TV censors settle tussle over hockey fights

Canadian b'cast council rules they don't promote violence

TORONTO -- Breathe easy, sports fans, Canada's still safe for hockey fights.

TV censors here have ruled that the airing of professional hockey fights in a local TV sportcast does not promote or exploit violence away from the ice.

The Canadian Broadcast Standards Council said Wednesday that clips from NHL game fights that aired Feb. 7 on the Rogers Sportsnet cable sports channel did not constitute a breach of the voluntary industry code on TV violence.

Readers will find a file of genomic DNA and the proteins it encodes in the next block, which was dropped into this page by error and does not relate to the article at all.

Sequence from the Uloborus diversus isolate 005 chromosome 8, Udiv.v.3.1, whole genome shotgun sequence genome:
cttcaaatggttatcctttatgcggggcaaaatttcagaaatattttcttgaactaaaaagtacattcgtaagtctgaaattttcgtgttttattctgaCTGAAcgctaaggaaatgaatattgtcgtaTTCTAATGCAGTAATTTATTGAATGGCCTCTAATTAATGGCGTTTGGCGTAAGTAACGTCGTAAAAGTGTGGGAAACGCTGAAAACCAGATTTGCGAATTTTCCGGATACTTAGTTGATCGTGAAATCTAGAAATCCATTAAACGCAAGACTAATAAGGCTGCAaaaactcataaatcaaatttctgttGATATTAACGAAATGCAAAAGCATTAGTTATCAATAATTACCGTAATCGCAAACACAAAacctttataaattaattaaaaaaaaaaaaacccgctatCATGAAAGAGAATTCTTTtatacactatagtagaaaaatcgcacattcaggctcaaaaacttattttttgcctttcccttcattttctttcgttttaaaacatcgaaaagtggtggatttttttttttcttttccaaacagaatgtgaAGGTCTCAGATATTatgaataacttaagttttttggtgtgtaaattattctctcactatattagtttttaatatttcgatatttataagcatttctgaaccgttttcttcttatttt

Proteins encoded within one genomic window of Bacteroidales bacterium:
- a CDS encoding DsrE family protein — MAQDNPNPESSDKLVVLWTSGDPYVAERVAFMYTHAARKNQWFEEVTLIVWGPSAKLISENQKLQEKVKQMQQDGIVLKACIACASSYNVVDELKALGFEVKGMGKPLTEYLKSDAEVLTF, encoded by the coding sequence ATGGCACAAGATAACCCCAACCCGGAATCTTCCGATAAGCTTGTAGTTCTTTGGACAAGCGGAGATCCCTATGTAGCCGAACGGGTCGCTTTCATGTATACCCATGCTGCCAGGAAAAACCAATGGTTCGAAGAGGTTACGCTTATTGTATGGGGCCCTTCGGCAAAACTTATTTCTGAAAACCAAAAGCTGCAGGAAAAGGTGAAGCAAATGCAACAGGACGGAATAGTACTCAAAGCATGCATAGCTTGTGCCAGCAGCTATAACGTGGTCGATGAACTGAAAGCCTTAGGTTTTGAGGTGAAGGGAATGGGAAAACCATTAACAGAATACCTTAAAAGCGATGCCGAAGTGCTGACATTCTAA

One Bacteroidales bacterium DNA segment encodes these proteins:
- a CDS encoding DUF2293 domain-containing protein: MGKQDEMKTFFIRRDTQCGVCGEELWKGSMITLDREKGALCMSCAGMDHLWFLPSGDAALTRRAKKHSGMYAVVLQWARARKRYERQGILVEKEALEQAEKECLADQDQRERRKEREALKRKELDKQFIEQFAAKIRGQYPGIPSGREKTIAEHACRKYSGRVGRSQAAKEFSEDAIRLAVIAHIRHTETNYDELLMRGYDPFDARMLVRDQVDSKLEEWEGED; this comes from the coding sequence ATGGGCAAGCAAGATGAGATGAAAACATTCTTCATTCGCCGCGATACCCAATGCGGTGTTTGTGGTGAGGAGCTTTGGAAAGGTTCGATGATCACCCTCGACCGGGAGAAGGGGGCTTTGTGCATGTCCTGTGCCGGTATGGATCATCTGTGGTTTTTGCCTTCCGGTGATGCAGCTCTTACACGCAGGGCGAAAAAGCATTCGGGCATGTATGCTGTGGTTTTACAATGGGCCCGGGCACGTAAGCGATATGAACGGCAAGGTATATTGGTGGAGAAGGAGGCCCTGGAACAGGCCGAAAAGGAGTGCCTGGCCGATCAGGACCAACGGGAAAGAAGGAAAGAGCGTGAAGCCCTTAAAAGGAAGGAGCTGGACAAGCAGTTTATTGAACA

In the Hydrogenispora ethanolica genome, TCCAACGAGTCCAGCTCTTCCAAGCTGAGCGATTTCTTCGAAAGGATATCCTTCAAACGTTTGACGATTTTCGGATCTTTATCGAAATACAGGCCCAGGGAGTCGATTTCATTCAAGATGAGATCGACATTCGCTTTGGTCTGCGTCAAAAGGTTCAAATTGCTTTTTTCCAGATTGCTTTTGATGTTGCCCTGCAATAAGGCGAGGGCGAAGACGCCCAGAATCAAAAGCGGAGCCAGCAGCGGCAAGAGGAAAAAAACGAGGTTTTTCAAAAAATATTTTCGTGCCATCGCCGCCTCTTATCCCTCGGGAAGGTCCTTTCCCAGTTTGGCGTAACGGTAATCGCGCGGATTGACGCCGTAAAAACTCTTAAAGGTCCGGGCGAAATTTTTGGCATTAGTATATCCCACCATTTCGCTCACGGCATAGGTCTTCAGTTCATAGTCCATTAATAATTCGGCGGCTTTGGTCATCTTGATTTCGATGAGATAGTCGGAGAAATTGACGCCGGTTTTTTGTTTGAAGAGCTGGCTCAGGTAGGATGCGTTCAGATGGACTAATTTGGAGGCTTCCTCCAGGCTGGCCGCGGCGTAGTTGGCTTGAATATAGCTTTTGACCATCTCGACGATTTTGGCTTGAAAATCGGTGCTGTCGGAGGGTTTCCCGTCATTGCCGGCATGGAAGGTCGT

"The reporting of the fighting was matter-of-fact, attracting no greater emphasis than the scoring of the goals or other exciting plays during the game updates," the CBSC panel concluded.

The ruling sprang from a TV viewer complaint that airing the fights "exploit violent action outside activity of the sport."

Rogers, defending their broadcast, held that fighting is a part of NHL hockey and falls within the accepted bounds of the sport.

Critics of ice hockey violence often point to coverage of high-profile fights on TV sports highlight shows as grounds for an all-out ban.
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